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Immature granulocyte and mean platelet volume as a predictor of 30-day postoperative mortality in patients with sepsis caused by peritonitis p. 166
Rudi Hartono Sinaga, Arie Utariani, Puspa Wardhani, Hardiono Hardiono
Background: Prompt and reliable identification and risk stratification in sepsis patients are needed to reduce the risk of mortality. Immature granulocytes (IG) and mean platelet volume (MPV) are considered as the predictors of 30-day mortality in sepsis patients. This study aims to analyze the relationship between IG and MPV with 30-day mortality following emergency laparotomy in patients with sepsis due to peritonitis. Materials and Methods: In this observational retrospective study, IG, MPV value, and 30-day mortality were obtained from the medical records of sepsis patients due to peritonitis who underwent an emergency laparotomy that met the inclusion criteria. We recorded the patients' data that met the inclusion criteria from the medical records that consisted of age, sex, diagnosis, sequential organ failure assessment score, and routine laboratory examination at the time of admission. Then, we analyzed each variable to determine the valid predictors of mortality. Results: From a total of 107 patients, the mortality rate was 34.58%. IG of day 1 (cutoff = 1.05), MPV of day 3 (cutoff = 10.35), and mean difference of platelet volume between day-0 and day-3 (cutoff = 0.35) were valid predictors for 30-day mortality (P = 0.004, P = 0.006, and P < 0.001, respectively). The mean difference of platelet volume day-0 and day-3 had the highest sensitivity and specificity, which was 67.6% and 72.9%, respectively. Conclusion: The number of IG on day-1, MPV on day-3, and mean difference of platelet volume between day-0 and day-3 are the valid predictors of mortality in sepsis patients due to peritonitis who underwent emergency surgery within 30 days.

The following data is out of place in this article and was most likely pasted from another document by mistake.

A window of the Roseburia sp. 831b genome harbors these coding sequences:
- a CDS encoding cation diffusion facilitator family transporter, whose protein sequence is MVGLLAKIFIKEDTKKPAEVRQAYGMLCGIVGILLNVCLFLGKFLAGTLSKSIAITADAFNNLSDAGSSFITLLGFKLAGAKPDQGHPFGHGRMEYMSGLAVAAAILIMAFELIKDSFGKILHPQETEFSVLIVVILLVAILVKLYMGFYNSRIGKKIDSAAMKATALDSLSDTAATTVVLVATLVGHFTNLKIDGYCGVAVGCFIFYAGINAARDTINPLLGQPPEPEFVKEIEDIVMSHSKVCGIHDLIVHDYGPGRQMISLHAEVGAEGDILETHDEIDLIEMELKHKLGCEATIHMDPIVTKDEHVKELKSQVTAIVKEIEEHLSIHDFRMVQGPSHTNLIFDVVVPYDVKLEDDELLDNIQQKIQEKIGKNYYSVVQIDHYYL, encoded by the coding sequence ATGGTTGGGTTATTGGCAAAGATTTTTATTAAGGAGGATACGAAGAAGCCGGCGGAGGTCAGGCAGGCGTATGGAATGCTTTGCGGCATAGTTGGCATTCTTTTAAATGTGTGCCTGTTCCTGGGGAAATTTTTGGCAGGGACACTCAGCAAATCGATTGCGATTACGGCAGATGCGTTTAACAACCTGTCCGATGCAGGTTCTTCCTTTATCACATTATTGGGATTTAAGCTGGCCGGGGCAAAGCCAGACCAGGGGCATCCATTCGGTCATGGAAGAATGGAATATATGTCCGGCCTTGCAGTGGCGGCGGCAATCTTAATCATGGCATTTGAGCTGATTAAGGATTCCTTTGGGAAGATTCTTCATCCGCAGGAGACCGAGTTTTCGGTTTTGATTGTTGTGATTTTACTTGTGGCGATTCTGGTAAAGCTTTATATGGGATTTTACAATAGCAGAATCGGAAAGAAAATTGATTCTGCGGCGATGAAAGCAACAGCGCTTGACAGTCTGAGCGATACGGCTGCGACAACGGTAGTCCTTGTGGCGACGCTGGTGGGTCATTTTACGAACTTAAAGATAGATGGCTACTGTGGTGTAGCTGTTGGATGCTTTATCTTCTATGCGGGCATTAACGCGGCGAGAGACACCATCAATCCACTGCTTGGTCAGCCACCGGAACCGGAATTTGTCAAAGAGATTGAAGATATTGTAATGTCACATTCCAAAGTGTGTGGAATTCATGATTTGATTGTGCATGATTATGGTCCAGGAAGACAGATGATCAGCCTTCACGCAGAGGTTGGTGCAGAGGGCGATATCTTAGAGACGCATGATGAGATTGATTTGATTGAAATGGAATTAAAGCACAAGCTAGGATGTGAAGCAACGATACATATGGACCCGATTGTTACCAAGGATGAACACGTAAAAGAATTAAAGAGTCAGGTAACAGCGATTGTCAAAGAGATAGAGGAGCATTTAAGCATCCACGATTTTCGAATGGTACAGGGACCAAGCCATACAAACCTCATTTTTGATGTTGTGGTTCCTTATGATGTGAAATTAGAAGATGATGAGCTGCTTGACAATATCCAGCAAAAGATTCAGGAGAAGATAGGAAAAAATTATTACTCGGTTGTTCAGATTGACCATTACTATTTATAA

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An observational study to evaluate the role of ultrasound in the prediction of difficult laryngoscopy p. 172
Mamta Gupta, Shikha Sharma, Sourabh Katoch